New report deemed ‘wake-up call’ ahead of new EU law being enforced
Three-quarters of the country’s top 100 websites are technically inaccessible to 600,000 people with disabilities, according to new research from the National Council for the Blind of Ireland (NCBI).
The new report, prepared by the NCBI’s IA Labs, also shows that the vast majority of schools and universities have inaccessible websites, as do 17 of Ireland’s top 20 public and private hospitals.
“Inaccessible” means that the website cannot be used in a normal way by some people with a disability such as restricted eyesight or motor functions.
The report also found that 80pc of real estate and housing association websites are not accessible, while only three of eight political parties audited by the NCBI – Fianna Fáil, Fine Gael and Sinn Féin – have accessible websites.
The NCBI says the results should act as a wake-up call for Irish organisations. There are just 18 months to go until the European Accessibility Act requires all websites, digital assets and applications of private-sector bodies to be fully digitally accessible.
While this includes services such as banking and education, it also includes electronic devices such as ATM, ticket check-in machines, certain self-service terminals and smartphones.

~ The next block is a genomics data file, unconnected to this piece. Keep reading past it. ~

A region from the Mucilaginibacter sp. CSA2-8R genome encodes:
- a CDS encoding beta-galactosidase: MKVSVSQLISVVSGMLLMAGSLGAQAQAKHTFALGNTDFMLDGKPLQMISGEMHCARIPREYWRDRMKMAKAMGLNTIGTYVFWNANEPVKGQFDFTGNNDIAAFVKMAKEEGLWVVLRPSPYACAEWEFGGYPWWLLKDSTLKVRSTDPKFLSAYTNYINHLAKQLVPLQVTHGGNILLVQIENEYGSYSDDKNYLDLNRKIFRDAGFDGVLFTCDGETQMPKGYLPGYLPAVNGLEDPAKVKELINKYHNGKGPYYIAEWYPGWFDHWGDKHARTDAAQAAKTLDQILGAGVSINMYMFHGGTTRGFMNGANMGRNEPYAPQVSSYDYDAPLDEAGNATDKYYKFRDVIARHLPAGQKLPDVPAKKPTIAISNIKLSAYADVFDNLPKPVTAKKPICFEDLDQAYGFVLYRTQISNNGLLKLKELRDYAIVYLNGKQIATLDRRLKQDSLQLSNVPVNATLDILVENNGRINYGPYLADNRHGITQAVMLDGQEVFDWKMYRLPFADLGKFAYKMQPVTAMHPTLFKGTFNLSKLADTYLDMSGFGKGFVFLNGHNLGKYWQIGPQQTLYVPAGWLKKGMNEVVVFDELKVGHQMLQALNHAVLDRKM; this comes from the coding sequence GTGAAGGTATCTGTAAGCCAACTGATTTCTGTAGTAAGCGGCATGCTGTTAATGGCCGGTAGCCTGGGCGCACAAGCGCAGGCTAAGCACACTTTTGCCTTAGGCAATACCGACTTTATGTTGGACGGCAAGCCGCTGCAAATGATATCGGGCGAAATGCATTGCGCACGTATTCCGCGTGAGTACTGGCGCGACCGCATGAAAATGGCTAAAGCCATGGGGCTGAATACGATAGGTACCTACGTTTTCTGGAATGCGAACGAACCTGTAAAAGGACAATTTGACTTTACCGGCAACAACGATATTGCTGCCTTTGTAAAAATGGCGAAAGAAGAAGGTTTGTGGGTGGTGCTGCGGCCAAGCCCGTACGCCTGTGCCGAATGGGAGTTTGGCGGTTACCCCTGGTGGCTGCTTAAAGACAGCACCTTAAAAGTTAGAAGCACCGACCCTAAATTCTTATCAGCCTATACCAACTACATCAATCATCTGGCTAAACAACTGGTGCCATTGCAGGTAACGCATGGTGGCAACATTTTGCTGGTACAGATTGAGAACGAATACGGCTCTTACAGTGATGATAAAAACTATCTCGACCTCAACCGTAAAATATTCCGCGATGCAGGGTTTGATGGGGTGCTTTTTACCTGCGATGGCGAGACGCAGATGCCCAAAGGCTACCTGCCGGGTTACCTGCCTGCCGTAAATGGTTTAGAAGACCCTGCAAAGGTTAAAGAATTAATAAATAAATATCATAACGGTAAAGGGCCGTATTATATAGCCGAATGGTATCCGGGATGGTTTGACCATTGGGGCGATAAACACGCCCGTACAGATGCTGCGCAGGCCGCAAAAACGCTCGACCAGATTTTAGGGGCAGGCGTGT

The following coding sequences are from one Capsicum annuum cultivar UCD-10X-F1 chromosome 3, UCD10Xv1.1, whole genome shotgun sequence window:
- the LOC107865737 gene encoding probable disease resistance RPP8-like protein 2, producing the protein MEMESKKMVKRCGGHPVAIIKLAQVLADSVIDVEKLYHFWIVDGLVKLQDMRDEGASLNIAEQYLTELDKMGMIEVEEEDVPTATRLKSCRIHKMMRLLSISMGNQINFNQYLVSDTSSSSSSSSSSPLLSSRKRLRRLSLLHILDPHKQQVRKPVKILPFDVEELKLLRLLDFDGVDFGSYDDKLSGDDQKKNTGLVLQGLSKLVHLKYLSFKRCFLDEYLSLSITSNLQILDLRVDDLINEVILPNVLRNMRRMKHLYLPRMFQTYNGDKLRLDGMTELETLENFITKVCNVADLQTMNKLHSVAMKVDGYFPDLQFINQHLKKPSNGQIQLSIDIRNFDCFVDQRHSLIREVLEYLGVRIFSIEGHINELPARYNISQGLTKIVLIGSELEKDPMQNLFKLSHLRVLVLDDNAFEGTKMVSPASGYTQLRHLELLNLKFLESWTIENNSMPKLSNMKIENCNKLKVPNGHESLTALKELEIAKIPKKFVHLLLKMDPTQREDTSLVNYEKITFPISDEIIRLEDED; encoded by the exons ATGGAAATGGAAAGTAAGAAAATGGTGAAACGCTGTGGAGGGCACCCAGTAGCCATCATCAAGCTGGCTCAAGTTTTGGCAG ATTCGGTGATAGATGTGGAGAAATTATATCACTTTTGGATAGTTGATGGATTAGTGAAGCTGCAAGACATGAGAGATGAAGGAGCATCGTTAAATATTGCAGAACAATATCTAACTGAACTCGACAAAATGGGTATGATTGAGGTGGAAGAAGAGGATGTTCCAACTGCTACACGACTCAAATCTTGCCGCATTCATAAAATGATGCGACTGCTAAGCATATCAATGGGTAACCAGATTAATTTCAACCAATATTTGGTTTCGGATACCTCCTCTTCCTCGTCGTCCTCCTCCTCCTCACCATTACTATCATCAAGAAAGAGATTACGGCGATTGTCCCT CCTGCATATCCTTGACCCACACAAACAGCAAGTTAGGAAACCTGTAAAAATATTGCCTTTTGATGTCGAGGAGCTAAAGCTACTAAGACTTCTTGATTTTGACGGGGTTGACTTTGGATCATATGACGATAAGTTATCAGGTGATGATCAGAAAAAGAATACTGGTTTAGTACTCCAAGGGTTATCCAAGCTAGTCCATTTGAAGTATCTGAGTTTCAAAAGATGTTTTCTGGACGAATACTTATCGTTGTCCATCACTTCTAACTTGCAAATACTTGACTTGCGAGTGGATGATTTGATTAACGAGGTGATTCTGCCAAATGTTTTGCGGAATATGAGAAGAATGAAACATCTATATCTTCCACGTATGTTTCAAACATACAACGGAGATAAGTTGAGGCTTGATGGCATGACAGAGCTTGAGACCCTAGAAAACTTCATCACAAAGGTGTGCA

Under the EU law, Ireland is given latitude to decide what fines or penalties might be appropriate, which must be “effective, proportionate, and dissuasive”.
“While people with disabilities are promised equal access to employment, education, healthcare, e-commerce, and digital leisure and entertainment, the individual websites who offer these services often fail to fully facilitate this access,” said Chris White, CEO of the NCBI.
“Simple tasks like participating in online classes, staying connected with loved ones through social media, and accessing vital information about health or finances become challenging, or outright impossible.”
The report, ‘The Digital Accessibility Index 2023’, audited the accessibility of websites using a standardised testing process across healthcare, retail, technology, government, education and professional services.
If a website passed, it means any user living with a disability can access every part of the website section being tested.
The report stated: “While accessibility adoption has been sluggish across a number of sectors, notably education, healthcare and housing, there has been some positive movement, with 27pc of the top 100 Irish companies having taken steps to improve website accessibility.”
Currently, 73pc of the websites of Ireland’s top 100 companies are inaccessible, the report found.
“Even minor modifications to websites, apps, and digital experiences can make a monumental impact for users with disabilities,” it stated.
“As a leading figure in the global technology arena, Ireland has both the responsibility and opportunity to set a precedent in ensuring digital equality.
“By raising awareness of the status of digital accessibility in the public sector, we make further progress in our endeavour to guarantee that every individual with disabilities has equal access and opportunities, mirroring the advantages that technology offers to society as a whole.”